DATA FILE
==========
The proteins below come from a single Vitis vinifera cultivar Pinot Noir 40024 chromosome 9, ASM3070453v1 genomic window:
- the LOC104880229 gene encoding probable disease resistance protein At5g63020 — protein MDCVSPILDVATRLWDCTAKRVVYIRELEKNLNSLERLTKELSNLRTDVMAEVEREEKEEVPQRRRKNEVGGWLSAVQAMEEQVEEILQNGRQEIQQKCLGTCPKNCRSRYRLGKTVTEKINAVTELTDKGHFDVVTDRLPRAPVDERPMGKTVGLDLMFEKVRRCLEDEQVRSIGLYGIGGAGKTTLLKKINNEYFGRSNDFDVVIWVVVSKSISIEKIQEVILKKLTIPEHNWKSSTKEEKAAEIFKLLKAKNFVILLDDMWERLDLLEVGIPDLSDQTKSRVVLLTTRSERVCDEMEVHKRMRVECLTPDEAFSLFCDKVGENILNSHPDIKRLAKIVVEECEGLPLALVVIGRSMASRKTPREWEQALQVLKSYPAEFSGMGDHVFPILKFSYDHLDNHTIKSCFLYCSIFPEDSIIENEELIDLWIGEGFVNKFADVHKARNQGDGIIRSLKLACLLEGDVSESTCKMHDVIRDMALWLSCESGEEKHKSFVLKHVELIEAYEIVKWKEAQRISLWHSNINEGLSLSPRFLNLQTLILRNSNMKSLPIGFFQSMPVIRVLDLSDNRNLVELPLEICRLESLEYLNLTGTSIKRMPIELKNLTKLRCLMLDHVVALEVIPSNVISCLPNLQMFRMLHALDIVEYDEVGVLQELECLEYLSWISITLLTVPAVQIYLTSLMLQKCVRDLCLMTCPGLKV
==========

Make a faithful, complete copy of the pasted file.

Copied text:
The proteins below come from a single Vitis vinifera cultivar Pinot Noir 40024 chromosome 9, ASM3070453v1 genomic window:
- the LOC104880229 gene encoding probable disease resistance protein At5g63020 — protein MDCVSPILDVATRLWDCTAKRVVYIRELEKNLNSLERLTKELSNLRTDVMAEVEREEKEEVPQRRRKNEVGGWLSAVQAMEEQVEEILQNGRQEIQQKCLGTCPKNCRSRYRLGKTVTEKINAVTELTDKGHFDVVTDRLPRAPVDERPMGKTVGLDLMFEKVRRCLEDEQVRSIGLYGIGGAGKTTLLKKINNEYFGRSNDFDVVIWVVVSKSISIEKIQEVILKKLTIPEHNWKSSTKEEKAAEIFKLLKAKNFVILLDDMWERLDLLEVGIPDLSDQTKSRVVLLTTRSERVCDEMEVHKRMRVECLTPDEAFSLFCDKVGENILNSHPDIKRLAKIVVEECEGLPLALVVIGRSMASRKTPREWEQALQVLKSYPAEFSGMGDHVFPILKFSYDHLDNHTIKSCFLYCSIFPEDSIIENEELIDLWIGEGFVNKFADVHKARNQGDGIIRSLKLACLLEGDVSESTCKMHDVIRDMALWLSCESGEEKHKSFVLKHVELIEAYEIVKWKEAQRISLWHSNINEGLSLSPRFLNLQTLILRNSNMKSLPIGFFQSMPVIRVLDLSDNRNLVELPLEICRLESLEYLNLTGTSIKRMPIELKNLTKLRCLMLDHVVALEVIPSNVISCLPNLQMFRMLHALDIVEYDEVGVLQELECLEYLSWISITLLTVPAVQIYLTSLMLQKCVRDLCLMTCPGLKV